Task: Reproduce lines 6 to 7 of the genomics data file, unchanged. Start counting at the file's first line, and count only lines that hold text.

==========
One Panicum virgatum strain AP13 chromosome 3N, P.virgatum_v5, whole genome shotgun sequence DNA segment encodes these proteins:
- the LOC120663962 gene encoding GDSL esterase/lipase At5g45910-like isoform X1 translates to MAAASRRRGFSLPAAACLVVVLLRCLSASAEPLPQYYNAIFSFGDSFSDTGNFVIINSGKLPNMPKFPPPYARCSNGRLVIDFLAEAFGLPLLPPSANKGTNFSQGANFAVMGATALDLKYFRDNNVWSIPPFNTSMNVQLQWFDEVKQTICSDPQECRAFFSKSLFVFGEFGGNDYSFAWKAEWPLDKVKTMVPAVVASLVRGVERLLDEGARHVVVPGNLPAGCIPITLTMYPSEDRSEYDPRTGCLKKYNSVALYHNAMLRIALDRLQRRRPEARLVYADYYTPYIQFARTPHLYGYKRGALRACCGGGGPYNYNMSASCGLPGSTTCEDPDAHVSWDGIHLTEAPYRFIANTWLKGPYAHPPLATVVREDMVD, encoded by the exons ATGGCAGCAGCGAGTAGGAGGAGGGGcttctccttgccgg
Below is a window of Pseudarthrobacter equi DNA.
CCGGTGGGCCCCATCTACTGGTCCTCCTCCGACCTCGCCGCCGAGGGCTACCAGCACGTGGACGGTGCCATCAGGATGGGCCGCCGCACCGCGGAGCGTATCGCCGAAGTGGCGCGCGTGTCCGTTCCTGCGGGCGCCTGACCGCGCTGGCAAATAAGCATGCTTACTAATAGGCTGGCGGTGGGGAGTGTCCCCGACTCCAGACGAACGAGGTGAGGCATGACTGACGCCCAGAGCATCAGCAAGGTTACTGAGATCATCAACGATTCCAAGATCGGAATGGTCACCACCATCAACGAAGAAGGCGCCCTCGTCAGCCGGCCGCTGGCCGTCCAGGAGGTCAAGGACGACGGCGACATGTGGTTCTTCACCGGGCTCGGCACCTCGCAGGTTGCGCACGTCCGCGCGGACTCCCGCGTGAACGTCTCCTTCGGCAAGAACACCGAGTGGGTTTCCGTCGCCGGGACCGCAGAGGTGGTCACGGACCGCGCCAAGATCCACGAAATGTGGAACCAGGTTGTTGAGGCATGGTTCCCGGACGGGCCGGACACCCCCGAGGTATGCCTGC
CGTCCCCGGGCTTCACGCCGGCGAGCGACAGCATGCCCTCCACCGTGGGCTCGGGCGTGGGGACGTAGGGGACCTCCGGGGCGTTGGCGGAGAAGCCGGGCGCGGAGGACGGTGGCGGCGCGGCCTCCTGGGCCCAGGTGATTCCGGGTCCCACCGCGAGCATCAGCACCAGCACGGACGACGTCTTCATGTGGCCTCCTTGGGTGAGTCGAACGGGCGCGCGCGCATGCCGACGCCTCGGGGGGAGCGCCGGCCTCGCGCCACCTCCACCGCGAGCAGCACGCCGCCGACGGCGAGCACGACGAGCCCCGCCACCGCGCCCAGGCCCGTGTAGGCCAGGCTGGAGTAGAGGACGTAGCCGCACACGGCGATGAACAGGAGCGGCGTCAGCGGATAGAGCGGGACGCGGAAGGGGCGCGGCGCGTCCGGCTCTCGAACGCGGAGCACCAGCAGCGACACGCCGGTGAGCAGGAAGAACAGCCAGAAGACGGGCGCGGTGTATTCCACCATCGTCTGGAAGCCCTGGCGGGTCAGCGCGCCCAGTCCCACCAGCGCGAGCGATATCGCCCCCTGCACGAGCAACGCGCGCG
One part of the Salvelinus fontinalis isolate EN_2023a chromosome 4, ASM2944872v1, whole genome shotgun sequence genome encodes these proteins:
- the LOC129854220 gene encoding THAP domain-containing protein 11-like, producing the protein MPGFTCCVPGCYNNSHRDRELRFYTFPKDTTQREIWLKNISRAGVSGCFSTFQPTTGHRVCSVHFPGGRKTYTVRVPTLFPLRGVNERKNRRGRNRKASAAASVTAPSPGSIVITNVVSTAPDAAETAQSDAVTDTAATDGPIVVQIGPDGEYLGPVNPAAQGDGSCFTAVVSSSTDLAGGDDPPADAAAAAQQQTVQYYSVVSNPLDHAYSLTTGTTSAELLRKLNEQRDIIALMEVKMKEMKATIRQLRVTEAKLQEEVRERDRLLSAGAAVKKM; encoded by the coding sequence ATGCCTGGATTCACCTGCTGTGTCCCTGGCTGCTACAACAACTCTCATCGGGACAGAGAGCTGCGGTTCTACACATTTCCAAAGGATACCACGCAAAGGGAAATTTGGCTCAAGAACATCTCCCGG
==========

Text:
One part of the Salvelinus fontinalis isolate EN_2023a chromosome 4, ASM2944872v1, whole genome shotgun sequence genome encodes these proteins:
- the LOC129854220 gene encoding THAP domain-containing protein 11-like, producing the protein MPGFTCCVPGCYNNSHRDRELRFYTFPKDTTQREIWLKNISRAGVSGCFSTFQPTTGHRVCSVHFPGGRKTYTVRVPTLFPLRGVNERKNRRGRNRKASAAASVTAPSPGSIVITNVVSTAPDAAETAQSDAVTDTAATDGPIVVQIGPDGEYLGPVNPAAQGDGSCFTAVVSSSTDLAGGDDPPADAAAAAQQQTVQYYSVVSNPLDHAYSLTTGTTSAELLRKLNEQRDIIALMEVKMKEMKATIRQLRVTEAKLQEEVRERDRLLSAGAAVKKM; encoded by the coding sequence ATGCCTGGATTCACCTGCTGTGTCCCTGGCTGCTACAACAACTCTCATCGGGACAGAGAGCTGCGGTTCTACACATTTCCAAAGGATACCACGCAAAGGGAAATTTGGCTCAAGAACATCTCCCGG